Source of Confusion: A graphic attempt to explain useful sources versus less useful ones, for garments

by Cynthia du Pré Argent

© 2000 Cynthia Virtue

There is confusion in the SCA (and, presumably, other historical organizations) regarding primary sources, secondary, tertiary, and so on, and not enough discussion about what constitutes a good source versus a bad source -- an axis of analysis which is very valuable to evaluating an item that has been recreated.  Some of these confusions are propagated by contest judges.  I hope to make the issue very clear: that it is far more useful to worry about quality of source, rather than its position on the primary/secondary chart.

Segments on this page:

The first issue in this puzzle is: What is the original item?  We can't have things or concepts that come from the original item without knowing what the original is.

If you are documenting painting technique -- a painting is an original.
If you are documenting costume -- a piece of period clothing is an original.
If you are documenting royal edicts -- a manuscript is an original.
If you are documenting something that is not an artifact, such as a musical performance or a battle -- the concept gets murky.  It may be that the original, by its nature, is forever lost.

Knowing what is the original, is thus, for items, relatively easy.  The trouble comes starts with the term "primary" because it is weighted with a sense that primary is automatically better, desireable, the pinnacle of sources available.  This emotional content gets in the way of clear thought.  An original item is a primary source, but it may not be the best source.

The use of primary/secondary/tertiary in archeological sources is rarely defined in the texts we historical costuming people use (such as the Museum of London series) ; it's something those in that field understand, and if you have a book entirely about primary sources, why define elementary terms?  Here is a link to a description of primary sources about a historical event -- but an event's primary source, such as a letter, is not a primary source for a garment; the garment itself is the primary source.  Failing a textbook at my elbow, the definition in the online Merriam-Webster Dictionary will have to do:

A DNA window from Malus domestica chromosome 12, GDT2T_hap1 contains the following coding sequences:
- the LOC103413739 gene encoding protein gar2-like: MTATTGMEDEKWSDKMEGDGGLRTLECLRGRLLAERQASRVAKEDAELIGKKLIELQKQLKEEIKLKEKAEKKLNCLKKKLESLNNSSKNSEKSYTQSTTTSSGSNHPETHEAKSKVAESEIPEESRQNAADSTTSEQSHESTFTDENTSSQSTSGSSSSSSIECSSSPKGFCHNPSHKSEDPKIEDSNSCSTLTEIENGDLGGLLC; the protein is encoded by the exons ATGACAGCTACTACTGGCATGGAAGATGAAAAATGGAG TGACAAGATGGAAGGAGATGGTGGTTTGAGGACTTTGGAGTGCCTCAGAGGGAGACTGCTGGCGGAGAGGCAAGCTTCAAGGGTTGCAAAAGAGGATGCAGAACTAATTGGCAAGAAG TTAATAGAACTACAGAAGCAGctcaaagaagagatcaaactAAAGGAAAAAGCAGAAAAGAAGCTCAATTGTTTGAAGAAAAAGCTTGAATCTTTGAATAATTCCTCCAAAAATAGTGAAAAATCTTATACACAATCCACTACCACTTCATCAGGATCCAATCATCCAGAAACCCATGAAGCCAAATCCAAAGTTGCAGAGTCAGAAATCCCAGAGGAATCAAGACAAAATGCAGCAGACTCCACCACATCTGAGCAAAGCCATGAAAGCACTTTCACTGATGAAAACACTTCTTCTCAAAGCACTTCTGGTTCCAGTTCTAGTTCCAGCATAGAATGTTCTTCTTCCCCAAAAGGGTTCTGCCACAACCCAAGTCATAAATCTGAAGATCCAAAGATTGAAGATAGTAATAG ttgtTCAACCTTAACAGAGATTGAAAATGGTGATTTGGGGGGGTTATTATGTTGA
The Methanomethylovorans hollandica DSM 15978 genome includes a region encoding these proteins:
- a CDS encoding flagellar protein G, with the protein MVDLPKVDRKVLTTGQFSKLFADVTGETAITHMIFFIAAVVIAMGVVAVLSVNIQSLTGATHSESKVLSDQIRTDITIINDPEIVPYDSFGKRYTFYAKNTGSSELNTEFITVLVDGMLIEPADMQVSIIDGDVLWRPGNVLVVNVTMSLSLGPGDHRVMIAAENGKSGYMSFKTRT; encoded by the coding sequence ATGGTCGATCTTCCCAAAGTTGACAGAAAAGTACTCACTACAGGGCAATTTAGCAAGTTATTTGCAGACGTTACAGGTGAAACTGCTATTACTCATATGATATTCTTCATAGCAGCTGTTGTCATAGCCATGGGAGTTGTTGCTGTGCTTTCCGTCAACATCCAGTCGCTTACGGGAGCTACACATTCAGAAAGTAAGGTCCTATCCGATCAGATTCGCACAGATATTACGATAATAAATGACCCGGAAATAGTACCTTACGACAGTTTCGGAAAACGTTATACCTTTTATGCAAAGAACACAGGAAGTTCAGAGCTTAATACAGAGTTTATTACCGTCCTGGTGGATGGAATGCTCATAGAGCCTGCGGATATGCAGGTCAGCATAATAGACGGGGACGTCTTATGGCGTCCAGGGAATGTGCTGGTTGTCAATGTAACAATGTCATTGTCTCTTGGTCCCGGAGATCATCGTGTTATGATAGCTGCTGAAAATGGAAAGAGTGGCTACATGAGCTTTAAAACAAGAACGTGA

primary: 3a: DIRECT, FIRSTHAND <primary sources of information> b: not derivable from other colors, odors or tastes [...] e: belonging to the first group or order in successive divisions,  combinations or ramifications <primary nerves>
The relevant parts of the above definition are "not derivable" and "first group in successive divisions."  Using the example given of nerves, note that a secondary nerve is still a secondary nerve, even if the primary nerve is not present.   Likewise, a primary  source of information is the one that all other derivative sources proceed from.  So it is with garments; an original garment itself  is the primary source for any derivative works.  The derivative works, such as a photo, a painting, or a re-creation of the garment, are secondary sources.  They have the potential to be darn good secondary sources, but in the process of making them, information is lost, new information is added, or human interpretation may interfere with presentation.

For illustration, let us consider the situation from a less theoretical perspective.  I have, on my scanner, a common cotton sock.  The following picture of the sock is of course one generation removed from the real sock, but since the Internet won't yet let me conjure actual socks for you to paste onto your computer monitor, we'll have to pretend that the picture is a real sock, and proceed from there.

It is useful to think of the progression of sources rather like a genealogical tree; the sock begets secondary copies of itself, and those in turn beget secondary copies of themselves, i.e., tertiary copies of the original sock. The chart below may be too wide to show in your browser window; slide your width slider button around so you know what is there.

Primary  source

A sock
-A terrible sock

Secondary sources

- -

Tertiary sources

- -- --

There is a critical thing to notice in this table.  Some of the secondary sources are going to be less useful than other secondaray sources -- the bad (inept) drawing of a sock is less useful than the good (clear, high resolution, etc.) photo of a sock.